Meetings on BID Proposal to Extend Use of Streateries, Dec. 21
By December 17, 2020 0 672•
“Over the last seven months we have created more streateries than any neighborhood in the city. The response to widening sidewalks for enclosed street cafes in Georgetown has been overwhelmingly positive, and we believe is the key to its recovery in 2021,” wrote Joe Sternlieb, CEO and president of the Georgetown Business Improvement District, on Dec. 14. Now the BID — a tax-supported organization — is proposing that the use of streateries extend beyond their expiration date at the end of next year, as set by the city.
On Monday, Dec. 21, at 10:30 a.m. and 6:30 p.m., two virtual community meetings will be held via Zoom to discuss a BID proposal to expand about 5,000 linear feet of sidewalks on Wisconsin Avenue and M Street through the end of 2021, when Mayor Muriel Bowser’s streatery permits expire. “We will discuss the sidewalk platform and barrier designs, locations, commercial loading, vehicle parking, pick-up/drop-off zones, transit, bike/scooter parking, accessibility, sidewalk uses, utility access, snow plans and other issues at both meetings,” wrote Sternlieb.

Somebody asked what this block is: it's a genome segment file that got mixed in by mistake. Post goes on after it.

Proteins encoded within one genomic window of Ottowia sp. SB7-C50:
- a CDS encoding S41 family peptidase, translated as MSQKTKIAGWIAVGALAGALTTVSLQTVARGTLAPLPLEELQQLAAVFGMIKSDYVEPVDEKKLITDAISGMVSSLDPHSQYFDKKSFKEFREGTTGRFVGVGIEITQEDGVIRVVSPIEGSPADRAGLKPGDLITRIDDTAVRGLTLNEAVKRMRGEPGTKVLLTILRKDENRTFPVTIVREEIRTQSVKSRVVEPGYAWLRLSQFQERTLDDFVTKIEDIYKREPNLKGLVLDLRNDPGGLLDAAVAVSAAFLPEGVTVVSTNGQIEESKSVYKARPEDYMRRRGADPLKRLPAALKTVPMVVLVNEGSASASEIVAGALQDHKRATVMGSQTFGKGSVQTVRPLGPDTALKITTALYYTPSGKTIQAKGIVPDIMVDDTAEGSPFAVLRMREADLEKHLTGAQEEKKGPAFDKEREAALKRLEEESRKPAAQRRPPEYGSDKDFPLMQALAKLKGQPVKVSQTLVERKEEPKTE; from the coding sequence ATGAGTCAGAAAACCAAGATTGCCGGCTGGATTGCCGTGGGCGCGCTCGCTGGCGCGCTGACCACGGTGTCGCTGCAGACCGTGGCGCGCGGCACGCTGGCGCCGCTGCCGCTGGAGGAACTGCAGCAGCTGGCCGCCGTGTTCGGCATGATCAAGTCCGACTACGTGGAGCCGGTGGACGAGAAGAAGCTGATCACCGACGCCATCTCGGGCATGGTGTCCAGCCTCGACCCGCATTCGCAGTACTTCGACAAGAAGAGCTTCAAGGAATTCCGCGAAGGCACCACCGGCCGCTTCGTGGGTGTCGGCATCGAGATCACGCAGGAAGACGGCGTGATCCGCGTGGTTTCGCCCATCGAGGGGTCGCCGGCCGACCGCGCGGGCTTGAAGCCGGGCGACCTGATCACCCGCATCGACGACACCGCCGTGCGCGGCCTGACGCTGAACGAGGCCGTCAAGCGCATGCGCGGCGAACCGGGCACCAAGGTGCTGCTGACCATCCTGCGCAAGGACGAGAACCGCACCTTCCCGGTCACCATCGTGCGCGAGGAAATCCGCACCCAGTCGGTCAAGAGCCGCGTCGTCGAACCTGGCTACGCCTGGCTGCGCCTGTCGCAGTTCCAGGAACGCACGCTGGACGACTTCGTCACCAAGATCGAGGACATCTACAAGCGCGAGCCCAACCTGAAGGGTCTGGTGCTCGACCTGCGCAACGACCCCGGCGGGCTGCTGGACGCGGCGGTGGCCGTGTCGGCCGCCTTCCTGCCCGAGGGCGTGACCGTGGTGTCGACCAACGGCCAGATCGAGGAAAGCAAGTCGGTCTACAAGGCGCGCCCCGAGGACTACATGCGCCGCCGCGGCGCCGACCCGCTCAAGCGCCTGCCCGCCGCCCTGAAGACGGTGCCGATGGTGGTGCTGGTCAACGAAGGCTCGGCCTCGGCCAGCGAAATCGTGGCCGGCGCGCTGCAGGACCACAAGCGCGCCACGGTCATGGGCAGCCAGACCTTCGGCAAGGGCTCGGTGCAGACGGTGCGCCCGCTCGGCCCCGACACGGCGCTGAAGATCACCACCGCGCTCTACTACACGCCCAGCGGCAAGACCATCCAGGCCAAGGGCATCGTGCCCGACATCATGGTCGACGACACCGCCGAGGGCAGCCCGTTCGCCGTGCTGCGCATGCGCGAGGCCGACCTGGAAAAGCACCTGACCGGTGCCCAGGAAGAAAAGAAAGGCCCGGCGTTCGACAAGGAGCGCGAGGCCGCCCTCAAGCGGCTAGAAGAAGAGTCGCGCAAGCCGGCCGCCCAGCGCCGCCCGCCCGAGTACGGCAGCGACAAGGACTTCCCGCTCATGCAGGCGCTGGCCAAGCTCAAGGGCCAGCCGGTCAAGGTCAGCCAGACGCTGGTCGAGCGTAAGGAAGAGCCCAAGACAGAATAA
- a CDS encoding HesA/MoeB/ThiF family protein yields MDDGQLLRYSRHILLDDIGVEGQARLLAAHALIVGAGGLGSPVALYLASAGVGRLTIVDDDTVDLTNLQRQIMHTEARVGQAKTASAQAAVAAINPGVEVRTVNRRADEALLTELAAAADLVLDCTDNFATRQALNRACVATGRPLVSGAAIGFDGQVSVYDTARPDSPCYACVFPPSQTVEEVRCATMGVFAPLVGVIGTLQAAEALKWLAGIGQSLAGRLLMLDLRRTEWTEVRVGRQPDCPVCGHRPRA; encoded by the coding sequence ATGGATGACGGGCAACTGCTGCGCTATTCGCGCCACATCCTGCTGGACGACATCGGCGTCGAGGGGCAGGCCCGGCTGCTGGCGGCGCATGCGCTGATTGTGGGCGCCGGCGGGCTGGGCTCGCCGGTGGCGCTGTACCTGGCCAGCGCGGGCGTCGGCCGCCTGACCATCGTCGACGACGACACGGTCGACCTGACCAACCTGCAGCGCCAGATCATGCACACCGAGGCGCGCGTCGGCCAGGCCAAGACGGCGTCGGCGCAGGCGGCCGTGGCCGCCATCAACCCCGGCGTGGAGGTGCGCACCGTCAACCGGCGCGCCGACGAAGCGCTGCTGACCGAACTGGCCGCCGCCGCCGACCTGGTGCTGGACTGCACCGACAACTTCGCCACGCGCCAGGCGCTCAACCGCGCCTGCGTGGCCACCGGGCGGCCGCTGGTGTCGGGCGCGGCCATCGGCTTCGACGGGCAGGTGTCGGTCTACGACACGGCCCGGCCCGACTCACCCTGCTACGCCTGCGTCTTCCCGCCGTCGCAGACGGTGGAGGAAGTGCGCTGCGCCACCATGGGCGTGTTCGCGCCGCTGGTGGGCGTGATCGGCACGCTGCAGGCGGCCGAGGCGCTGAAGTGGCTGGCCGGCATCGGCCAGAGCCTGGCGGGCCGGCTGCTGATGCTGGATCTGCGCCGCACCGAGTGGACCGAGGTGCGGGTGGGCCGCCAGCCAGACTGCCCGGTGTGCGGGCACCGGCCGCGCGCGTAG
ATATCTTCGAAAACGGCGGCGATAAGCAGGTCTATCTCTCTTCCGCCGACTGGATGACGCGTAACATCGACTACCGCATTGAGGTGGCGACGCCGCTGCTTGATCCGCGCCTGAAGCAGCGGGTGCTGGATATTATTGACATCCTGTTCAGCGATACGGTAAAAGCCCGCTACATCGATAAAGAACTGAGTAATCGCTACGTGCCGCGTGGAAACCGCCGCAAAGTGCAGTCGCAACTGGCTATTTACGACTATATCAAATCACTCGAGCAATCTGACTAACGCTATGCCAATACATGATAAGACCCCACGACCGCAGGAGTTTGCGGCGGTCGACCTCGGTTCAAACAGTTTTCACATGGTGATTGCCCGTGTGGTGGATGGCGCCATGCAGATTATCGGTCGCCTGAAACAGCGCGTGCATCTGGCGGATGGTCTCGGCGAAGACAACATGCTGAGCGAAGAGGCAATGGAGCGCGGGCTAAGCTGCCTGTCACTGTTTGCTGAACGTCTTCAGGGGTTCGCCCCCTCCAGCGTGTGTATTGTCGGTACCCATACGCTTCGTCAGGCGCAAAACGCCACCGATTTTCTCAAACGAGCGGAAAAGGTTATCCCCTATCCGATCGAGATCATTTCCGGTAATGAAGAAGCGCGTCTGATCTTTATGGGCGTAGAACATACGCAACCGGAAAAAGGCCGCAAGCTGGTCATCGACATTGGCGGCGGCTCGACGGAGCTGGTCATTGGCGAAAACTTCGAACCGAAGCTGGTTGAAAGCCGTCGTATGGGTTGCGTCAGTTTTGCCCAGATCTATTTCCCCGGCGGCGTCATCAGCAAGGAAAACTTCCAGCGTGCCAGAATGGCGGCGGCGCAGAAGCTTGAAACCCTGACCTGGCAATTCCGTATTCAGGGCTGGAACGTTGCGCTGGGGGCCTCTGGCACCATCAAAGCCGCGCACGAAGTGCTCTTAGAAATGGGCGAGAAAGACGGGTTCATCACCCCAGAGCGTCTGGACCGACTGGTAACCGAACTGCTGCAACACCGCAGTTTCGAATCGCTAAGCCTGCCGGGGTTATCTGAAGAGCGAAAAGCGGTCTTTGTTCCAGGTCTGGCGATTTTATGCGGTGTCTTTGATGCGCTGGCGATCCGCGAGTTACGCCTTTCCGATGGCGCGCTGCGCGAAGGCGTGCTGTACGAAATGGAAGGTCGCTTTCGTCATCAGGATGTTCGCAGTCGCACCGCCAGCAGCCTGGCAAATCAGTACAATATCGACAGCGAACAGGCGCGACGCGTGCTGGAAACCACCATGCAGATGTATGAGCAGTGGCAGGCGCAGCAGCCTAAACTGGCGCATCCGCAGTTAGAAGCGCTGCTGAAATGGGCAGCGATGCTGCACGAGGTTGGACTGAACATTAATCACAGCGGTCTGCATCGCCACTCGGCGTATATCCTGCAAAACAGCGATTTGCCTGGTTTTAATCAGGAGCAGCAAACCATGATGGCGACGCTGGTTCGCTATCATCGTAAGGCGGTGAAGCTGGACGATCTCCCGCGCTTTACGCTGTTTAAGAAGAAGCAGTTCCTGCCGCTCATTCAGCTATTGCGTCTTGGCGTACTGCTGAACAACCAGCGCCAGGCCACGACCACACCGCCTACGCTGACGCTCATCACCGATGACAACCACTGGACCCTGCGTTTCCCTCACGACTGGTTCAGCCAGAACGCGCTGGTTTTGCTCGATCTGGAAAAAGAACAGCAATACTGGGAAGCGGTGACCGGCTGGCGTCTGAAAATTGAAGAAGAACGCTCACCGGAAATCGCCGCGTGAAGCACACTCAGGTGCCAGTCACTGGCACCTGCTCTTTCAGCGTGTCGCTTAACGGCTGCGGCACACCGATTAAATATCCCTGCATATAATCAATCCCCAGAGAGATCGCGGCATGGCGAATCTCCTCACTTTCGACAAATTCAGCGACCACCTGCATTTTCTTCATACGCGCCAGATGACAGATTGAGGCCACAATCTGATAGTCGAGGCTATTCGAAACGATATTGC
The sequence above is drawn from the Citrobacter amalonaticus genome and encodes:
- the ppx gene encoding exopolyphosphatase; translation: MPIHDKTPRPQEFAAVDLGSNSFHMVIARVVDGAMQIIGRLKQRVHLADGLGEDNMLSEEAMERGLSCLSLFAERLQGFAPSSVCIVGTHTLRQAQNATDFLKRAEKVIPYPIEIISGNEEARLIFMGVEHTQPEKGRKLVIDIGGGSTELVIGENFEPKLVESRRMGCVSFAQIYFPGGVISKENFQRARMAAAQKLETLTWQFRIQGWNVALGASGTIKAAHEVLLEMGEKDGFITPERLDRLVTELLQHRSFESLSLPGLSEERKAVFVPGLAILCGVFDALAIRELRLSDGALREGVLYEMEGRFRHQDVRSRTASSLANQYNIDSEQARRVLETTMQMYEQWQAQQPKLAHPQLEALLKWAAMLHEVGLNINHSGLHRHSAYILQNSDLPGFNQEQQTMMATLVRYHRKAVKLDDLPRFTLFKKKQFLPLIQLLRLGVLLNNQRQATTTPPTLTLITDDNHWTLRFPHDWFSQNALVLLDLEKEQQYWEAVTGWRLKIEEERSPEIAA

The BID has designed two sidewalk extension platform prototypes on M Street — at Bodega on the 3000 block and at Clyde’s on the 3200 block. “Wider sidewalks for pedestrians, dining and eventually outdoor retail sales will change the look, feel and success of Georgetown,” according to the BID. “They also are friendlier to those in wheelchairs and with disabilities, and to families with strollers, who have always found Georgetown challenging. The new outdoor dining options will encourage more restaurants to open, and the increase in sidewalk activity will induce more retailers to sign leases here.”
Shop and restaurant owners have questions and mixed feelings about the proposal, especially after city warnings of a snowstorm on Wednesday evening, Dec. 16, forced restaurants and cafes with streateries to remove all structures on the street — including tents, lamps and landscaped barriers — to allow snowplow access. As it turned out, less than half an inch of snow fell in the District.
The prospect of giving streateries a longer urban life on Georgetown’s narrow streets and sidewalks raises such issues of concern as competition for space for parking, deliveries and public transportation, responsibility for cleanup and liability for injuries to customers and passersby. The registration page for the meetings is linked HERE.